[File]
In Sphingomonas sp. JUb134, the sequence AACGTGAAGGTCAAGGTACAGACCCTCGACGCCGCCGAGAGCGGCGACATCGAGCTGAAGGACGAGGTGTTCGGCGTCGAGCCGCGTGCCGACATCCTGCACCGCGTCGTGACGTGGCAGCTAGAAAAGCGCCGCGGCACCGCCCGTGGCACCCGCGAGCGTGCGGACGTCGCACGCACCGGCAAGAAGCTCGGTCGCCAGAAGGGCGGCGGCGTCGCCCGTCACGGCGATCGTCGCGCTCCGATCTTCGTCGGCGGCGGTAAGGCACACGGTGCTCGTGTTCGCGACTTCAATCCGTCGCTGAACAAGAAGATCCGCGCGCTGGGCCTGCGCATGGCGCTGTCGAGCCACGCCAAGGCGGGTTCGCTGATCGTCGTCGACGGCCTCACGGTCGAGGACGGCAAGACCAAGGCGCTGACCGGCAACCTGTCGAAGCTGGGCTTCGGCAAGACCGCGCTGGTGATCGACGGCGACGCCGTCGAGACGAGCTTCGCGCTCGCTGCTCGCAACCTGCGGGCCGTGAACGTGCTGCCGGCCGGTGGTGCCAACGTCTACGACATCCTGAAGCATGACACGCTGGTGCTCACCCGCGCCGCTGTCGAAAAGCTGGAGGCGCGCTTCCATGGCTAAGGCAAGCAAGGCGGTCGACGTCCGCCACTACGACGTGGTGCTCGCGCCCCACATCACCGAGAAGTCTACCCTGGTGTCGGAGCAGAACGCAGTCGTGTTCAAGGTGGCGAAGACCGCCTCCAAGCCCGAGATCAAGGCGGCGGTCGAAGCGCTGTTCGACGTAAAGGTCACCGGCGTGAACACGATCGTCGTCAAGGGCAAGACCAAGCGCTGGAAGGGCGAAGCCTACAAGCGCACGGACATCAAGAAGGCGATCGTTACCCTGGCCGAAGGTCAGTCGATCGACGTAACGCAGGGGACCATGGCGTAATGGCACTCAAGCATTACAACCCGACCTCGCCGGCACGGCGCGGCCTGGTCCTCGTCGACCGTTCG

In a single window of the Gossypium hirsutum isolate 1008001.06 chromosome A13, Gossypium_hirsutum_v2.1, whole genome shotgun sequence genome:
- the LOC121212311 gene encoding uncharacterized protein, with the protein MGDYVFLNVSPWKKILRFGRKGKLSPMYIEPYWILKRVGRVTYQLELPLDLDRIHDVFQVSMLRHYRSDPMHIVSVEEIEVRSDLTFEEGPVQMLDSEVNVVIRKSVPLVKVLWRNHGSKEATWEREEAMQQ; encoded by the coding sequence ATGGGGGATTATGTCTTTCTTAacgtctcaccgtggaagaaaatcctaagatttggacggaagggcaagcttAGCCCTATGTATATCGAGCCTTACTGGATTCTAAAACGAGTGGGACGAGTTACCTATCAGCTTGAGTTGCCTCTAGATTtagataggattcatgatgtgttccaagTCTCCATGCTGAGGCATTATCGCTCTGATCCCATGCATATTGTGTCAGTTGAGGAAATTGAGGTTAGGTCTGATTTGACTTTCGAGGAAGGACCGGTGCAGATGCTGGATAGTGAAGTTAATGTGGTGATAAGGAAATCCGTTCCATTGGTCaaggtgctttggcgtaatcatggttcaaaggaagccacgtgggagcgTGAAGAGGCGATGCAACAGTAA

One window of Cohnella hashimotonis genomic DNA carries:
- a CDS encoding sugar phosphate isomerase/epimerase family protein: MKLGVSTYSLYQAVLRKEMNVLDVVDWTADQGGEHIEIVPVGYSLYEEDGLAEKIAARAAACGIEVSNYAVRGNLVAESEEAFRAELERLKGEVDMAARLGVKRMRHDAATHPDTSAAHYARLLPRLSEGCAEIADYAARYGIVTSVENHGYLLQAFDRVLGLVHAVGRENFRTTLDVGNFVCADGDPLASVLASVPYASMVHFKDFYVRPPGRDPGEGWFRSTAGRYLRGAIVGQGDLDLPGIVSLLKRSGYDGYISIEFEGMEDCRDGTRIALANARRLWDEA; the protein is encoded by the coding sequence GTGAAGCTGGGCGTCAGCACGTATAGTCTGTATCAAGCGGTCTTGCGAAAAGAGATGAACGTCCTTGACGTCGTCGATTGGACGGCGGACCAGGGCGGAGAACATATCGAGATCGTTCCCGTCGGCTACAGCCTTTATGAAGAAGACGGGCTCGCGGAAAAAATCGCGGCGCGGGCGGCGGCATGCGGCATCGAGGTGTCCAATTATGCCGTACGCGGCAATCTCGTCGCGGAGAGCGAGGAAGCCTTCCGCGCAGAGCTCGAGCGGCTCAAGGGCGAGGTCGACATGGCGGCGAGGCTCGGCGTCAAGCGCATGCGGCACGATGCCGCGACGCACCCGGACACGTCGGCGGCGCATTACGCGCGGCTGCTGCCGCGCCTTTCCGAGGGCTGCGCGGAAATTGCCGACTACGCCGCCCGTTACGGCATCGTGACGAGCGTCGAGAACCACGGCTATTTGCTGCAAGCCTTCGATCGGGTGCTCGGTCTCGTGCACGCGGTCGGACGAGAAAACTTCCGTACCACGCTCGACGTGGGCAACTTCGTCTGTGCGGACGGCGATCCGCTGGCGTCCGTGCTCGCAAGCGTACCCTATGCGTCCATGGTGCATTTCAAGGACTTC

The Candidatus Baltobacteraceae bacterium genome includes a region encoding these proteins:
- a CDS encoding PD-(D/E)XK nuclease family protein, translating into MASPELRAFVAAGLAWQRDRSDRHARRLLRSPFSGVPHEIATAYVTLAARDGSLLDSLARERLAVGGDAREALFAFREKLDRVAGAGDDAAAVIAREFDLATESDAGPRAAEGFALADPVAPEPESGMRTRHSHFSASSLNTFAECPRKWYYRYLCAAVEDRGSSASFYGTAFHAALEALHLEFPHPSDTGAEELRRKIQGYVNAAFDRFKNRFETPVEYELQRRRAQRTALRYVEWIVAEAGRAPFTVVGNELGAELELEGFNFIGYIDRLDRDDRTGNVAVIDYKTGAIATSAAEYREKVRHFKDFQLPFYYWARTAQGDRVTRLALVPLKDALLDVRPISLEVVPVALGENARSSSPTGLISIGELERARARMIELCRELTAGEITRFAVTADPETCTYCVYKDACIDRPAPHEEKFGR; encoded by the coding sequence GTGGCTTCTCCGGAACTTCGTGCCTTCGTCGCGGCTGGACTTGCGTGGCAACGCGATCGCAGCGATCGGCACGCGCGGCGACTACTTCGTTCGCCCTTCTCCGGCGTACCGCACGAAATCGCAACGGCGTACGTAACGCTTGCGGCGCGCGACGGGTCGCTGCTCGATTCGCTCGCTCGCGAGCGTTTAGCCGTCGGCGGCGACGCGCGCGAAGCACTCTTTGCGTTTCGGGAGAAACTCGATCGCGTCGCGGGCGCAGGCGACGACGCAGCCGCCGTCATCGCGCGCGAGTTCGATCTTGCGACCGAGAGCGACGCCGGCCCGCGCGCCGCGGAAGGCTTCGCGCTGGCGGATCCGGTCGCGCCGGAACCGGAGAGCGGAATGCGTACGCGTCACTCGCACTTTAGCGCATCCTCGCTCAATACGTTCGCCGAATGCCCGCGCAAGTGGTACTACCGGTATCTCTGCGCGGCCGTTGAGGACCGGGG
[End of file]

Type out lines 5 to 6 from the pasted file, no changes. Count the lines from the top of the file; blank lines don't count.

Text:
- a CDS encoding sugar phosphate isomerase/epimerase family protein: MKLGVSTYSLYQAVLRKEMNVLDVVDWTADQGGEHIEIVPVGYSLYEEDGLAEKIAARAAACGIEVSNYAVRGNLVAESEEAFRAELERLKGEVDMAARLGVKRMRHDAATHPDTSAAHYARLLPRLSEGCAEIADYAARYGIVTSVENHGYLLQAFDRVLGLVHAVGRENFRTTLDVGNFVCADGDPLASVLASVPYASMVHFKDFYVRPPGRDPGEGWFRSTAGRYLRGAIVGQGDLDLPGIVSLLKRSGYDGYISIEFEGMEDCRDGTRIALANARRLWDEA; the protein is encoded by the coding sequence GTGAAGCTGGGCGTCAGCACGTATAGTCTGTATCAAGCGGTCTTGCGAAAAGAGATGAACGTCCTTGACGTCGTCGATTGGACGGCGGACCAGGGCGGAGAACATATCGAGATCGTTCCCGTCGGCTACAGCCTTTATGAAGAAGACGGGCTCGCGGAAAAAATCGCGGCGCGGGCGGCGGCATGCGGCATCGAGGTGTCCAATTATGCCGTACGCGGCAATCTCGTCGCGGAGAGCGAGGAAGCCTTCCGCGCAGAGCTCGAGCGGCTCAAGGGCGAGGTCGACATGGCGGCGAGGCTCGGCGTCAAGCGCATGCGGCACGATGCCGCGACGCACCCGGACACGTCGGCGGCGCATTACGCGCGGCTGCTGCCGCGCCTTTCCGAGGGCTGCGCGGAAATTGCCGACTACGCCGCCCGTTACGGCATCGTGACGAGCGTCGAGAACCACGGCTATTTGCTGCAAGCCTTCGATCGGGTGCTCGGTCTCGTGCACGCGGTCGGACGAGAAAACTTCCGTACCACGCTCGACGTGGGCAACTTCGTCTGTGCGGACGGCGATCCGCTGGCGTCCGTGCTCGCAAGCGTACCCTATGCGTCCATGGTGCATTTCAAGGACTTC

The Candidatus Baltobacteraceae bacterium genome includes a region encoding these proteins: